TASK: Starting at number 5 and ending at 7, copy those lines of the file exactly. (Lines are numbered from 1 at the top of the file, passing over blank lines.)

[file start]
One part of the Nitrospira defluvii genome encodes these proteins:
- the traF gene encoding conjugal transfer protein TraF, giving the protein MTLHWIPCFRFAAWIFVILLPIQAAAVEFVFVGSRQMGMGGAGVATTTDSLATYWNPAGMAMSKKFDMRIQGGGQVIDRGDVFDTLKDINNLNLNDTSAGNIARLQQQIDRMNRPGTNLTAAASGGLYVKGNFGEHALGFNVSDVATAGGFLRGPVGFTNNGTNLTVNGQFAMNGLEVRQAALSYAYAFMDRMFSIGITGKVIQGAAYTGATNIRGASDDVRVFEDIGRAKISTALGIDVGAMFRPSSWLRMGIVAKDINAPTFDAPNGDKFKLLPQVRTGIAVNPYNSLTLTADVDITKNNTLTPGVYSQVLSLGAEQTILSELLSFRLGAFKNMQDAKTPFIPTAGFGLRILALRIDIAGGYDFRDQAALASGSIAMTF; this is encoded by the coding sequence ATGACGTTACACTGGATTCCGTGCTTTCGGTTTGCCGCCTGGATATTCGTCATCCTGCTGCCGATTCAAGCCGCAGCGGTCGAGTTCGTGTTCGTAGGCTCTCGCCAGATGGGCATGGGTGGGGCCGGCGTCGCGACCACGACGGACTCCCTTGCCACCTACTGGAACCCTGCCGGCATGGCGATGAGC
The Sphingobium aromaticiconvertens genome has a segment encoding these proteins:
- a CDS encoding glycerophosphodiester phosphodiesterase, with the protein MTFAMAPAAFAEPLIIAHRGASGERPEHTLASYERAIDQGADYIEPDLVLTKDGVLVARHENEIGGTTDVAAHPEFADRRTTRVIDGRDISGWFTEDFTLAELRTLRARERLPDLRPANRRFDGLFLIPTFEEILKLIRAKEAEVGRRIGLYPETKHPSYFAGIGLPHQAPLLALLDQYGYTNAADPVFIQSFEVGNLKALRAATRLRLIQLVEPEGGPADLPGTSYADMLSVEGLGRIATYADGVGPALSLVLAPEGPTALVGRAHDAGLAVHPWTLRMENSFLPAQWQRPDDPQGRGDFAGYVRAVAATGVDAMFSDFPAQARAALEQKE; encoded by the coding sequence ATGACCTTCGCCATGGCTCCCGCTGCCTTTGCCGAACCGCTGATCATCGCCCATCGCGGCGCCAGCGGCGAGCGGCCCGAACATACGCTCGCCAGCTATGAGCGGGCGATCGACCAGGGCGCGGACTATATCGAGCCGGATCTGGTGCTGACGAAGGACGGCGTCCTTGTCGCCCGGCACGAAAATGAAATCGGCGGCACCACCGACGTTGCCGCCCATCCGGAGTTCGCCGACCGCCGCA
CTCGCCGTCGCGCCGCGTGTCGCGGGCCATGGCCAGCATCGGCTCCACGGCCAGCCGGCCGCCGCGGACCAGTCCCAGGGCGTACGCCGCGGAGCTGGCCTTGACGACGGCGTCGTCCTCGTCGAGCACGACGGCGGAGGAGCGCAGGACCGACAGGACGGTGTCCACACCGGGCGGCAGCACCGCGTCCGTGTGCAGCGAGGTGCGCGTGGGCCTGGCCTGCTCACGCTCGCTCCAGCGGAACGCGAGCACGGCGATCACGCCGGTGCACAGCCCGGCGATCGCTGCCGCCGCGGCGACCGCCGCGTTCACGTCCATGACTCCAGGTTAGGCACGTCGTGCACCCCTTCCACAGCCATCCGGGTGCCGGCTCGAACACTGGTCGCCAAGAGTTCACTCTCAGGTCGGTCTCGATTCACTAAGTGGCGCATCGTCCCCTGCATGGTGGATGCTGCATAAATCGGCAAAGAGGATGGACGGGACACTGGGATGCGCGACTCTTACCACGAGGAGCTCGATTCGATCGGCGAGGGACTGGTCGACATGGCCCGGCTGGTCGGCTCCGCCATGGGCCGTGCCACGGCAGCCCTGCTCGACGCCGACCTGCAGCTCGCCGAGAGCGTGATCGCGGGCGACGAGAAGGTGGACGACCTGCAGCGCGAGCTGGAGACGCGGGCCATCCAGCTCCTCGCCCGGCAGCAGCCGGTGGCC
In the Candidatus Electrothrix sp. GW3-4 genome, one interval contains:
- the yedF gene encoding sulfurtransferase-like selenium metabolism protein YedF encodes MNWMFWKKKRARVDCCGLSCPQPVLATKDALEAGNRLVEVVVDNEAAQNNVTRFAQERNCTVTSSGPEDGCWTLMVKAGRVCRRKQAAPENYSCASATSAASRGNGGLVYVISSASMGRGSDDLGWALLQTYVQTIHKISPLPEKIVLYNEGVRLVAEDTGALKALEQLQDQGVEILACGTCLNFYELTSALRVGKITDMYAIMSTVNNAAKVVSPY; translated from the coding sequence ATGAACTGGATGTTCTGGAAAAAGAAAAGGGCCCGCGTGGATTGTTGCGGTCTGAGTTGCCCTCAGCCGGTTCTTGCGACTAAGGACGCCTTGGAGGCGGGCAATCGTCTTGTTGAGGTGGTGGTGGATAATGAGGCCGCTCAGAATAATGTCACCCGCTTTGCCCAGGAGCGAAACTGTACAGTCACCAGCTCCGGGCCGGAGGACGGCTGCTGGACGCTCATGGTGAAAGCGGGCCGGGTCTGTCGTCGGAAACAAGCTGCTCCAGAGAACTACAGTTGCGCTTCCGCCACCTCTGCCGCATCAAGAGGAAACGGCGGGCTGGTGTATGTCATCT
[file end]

CTCGCCGTCGCGCCGCGTGTCGCGGGCCATGGCCAGCATCGGCTCCACGGCCAGCCGGCCGCCGCGGACCAGTCCCAGGGCGTACGCCGCGGAGCTGGCCTTGACGACGGCGTCGTCCTCGTCGAGCACGACGGCGGAGGAGCGCAGGACCGACAGGACGGTGTCCACACCGGGCGGCAGCACCGCGTCCGTGTGCAGCGAGGTGCGCGTGGGCCTGGCCTGCTCACGCTCGCTCCAGCGGAACGCGAGCACGGCGATCACGCCGGTGCACAGCCCGGCGATCGCTGCCGCCGCGGCGACCGCCGCGTTCACGTCCATGACTCCAGGTTAGGCACGTCGTGCACCCCTTCCACAGCCATCCGGGTGCCGGCTCGAACACTGGTCGCCAAGAGTTCACTCTCAGGTCGGTCTCGATTCACTAAGTGGCGCATCGTCCCCTGCATGGTGGATGCTGCATAAATCGGCAAAGAGGATGGACGGGACACTGGGATGCGCGACTCTTACCACGAGGAGCTCGATTCGATCGGCGAGGGACTGGTCGACATGGCCCGGCTGGTCGGCTCCGCCATGGGCCGTGCCACGGCAGCCCTGCTCGACGCCGACCTGCAGCTCGCCGAGAGCGTGATCGCGGGCGACGAGAAGGTGGACGACCTGCAGCGCGAGCTGGAGACGCGGGCCATCCAGCTCCTCGCCCGGCAGCAGCCGGTGGCC
In the Candidatus Electrothrix sp. GW3-4 genome, one interval contains:
- the yedF gene encoding sulfurtransferase-like selenium metabolism protein YedF encodes MNWMFWKKKRARVDCCGLSCPQPVLATKDALEAGNRLVEVVVDNEAAQNNVTRFAQERNCTVTSSGPEDGCWTLMVKAGRVCRRKQAAPENYSCASATSAASRGNGGLVYVISSASMGRGSDDLGWALLQTYVQTIHKISPLPEKIVLYNEGVRLVAEDTGALKALEQLQDQGVEILACGTCLNFYELTSALRVGKITDMYAIMSTVNNAAKVVSPY; translated from the coding sequence ATGAACTGGATGTTCTGGAAAAAGAAAAGGGCCCGCGTGGATTGTTGCGGTCTGAGTTGCCCTCAGCCGGTTCTTGCGACTAAGGACGCCTTGGAGGCGGGCAATCGTCTTGTTGAGGTGGTGGTGGATAATGAGGCCGCTCAGAATAATGTCACCCGCTTTGCCCAGGAGCGAAACTGTACAGTCACCAGCTCCGGGCCGGAGGACGGCTGCTGGACGCTCATGGTGAAAGCGGGCCGGGTCTGTCGTCGGAAACAAGCTGCTCCAGAGAACTACAGTTGCGCTTCCGCCACCTCTGCCGCATCAAGAGGAAACGGCGGGCTGGTGTATGTCATCT